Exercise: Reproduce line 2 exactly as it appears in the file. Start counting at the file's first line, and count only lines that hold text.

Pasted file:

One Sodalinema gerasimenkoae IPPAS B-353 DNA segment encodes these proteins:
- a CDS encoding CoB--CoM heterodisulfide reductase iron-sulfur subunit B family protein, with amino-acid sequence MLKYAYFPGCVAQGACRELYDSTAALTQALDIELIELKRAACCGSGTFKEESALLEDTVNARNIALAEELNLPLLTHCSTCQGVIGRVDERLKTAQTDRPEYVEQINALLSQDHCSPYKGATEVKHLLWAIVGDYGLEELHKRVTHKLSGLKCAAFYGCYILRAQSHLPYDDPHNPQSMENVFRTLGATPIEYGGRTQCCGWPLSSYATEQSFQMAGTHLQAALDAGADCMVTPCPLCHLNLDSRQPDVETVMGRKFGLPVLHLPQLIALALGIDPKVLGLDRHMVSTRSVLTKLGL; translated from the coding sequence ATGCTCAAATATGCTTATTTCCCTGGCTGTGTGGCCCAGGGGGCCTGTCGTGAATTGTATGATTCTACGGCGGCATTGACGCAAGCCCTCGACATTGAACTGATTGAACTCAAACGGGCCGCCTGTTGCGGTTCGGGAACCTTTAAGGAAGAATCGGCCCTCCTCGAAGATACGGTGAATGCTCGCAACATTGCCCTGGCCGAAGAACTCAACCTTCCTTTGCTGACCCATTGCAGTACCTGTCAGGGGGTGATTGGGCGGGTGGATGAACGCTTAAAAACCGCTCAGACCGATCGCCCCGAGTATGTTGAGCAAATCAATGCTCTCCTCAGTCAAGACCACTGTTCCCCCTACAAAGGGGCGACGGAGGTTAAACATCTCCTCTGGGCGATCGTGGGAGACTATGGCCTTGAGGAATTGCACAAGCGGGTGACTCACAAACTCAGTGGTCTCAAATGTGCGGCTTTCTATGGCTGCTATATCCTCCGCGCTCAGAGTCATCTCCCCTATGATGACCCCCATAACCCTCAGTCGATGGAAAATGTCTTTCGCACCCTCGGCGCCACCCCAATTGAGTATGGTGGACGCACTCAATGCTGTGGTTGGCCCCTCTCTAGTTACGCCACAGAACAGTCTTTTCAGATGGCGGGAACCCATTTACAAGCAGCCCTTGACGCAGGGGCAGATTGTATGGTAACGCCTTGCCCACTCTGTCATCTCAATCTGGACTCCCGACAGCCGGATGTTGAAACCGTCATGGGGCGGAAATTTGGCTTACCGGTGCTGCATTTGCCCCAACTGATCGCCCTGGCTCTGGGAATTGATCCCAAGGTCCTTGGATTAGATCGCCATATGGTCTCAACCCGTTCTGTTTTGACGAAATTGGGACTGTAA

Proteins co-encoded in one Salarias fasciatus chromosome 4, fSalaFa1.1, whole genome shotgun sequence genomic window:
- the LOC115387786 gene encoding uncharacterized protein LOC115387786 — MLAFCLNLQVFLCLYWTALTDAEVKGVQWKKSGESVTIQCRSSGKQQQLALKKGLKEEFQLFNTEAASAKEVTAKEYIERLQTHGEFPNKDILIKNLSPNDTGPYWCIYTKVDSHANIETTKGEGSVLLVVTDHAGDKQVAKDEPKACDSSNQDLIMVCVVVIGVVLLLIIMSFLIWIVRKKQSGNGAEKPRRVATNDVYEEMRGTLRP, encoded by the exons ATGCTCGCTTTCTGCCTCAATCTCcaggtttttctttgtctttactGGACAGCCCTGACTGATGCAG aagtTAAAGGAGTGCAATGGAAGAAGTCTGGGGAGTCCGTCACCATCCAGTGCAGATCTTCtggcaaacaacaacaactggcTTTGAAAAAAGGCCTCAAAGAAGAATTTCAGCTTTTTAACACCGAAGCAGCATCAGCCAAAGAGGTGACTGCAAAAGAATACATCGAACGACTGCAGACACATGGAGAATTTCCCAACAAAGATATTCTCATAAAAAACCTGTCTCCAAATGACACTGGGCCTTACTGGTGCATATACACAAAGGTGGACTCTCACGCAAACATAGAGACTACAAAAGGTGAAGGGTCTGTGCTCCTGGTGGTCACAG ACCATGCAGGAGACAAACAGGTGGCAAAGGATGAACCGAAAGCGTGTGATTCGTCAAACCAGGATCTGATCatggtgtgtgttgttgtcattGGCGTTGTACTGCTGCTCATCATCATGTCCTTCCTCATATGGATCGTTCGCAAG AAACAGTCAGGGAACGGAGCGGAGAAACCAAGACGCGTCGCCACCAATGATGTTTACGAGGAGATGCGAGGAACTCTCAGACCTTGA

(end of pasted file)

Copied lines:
- a CDS encoding CoB--CoM heterodisulfide reductase iron-sulfur subunit B family protein, with amino-acid sequence MLKYAYFPGCVAQGACRELYDSTAALTQALDIELIELKRAACCGSGTFKEESALLEDTVNARNIALAEELNLPLLTHCSTCQGVIGRVDERLKTAQTDRPEYVEQINALLSQDHCSPYKGATEVKHLLWAIVGDYGLEELHKRVTHKLSGLKCAAFYGCYILRAQSHLPYDDPHNPQSMENVFRTLGATPIEYGGRTQCCGWPLSSYATEQSFQMAGTHLQAALDAGADCMVTPCPLCHLNLDSRQPDVETVMGRKFGLPVLHLPQLIALALGIDPKVLGLDRHMVSTRSVLTKLGL; translated from the coding sequence ATGCTCAAATATGCTTATTTCCCTGGCTGTGTGGCCCAGGGGGCCTGTCGTGAATTGTATGATTCTACGGCGGCATTGACGCAAGCCCTCGACATTGAACTGATTGAACTCAAACGGGCCGCCTGTTGCGGTTCGGGAACCTTTAAGGAAGAATCGGCCCTCCTCGAAGATACGGTGAATGCTCGCAACATTGCCCTGGCCGAAGAACTCAACCTTCCTTTGCTGACCCATTGCAGTACCTGTCAGGGGGTGATTGGGCGGGTGGATGAACGCTTAAAAACCGCTCAGACCGATCGCCCCGAGTATGTTGAGCAAATCAATGCTCTCCTCAGTCAAGACCACTGTTCCCCCTACAAAGGGGCGACGGAGGTTAAACATCTCCTCTGGGCGATCGTGGGAGACTATGGCCTTGAGGAATTGCACAAGCGGGTGACTCACAAACTCAGTGGTCTCAAATGTGCGGCTTTCTATGGCTGCTATATCCTCCGCGCTCAGAGTCATCTCCCCTATGATGACCCCCATAACCCTCAGTCGATGGAAAATGTCTTTCGCACCCTCGGCGCCACCCCAATTGAGTATGGTGGACGCACTCAATGCTGTGGTTGGCCCCTCTCTAGTTACGCCACAGAACAGTCTTTTCAGATGGCGGGAACCCATTTACAAGCAGCCCTTGACGCAGGGGCAGATTGTATGGTAACGCCTTGCCCACTCTGTCATCTCAATCTGGACTCCCGACAGCCGGATGTTGAAACCGTCATGGGGCGGAAATTTGGCTTACCGGTGCTGCATTTGCCCCAACTGATCGCCCTGGCTCTGGGAATTGATCCCAAGGTCCTTGGATTAGATCGCCATATGGTCTCAACCCGTTCTGTTTTGACGAAATTGGGACTGTAA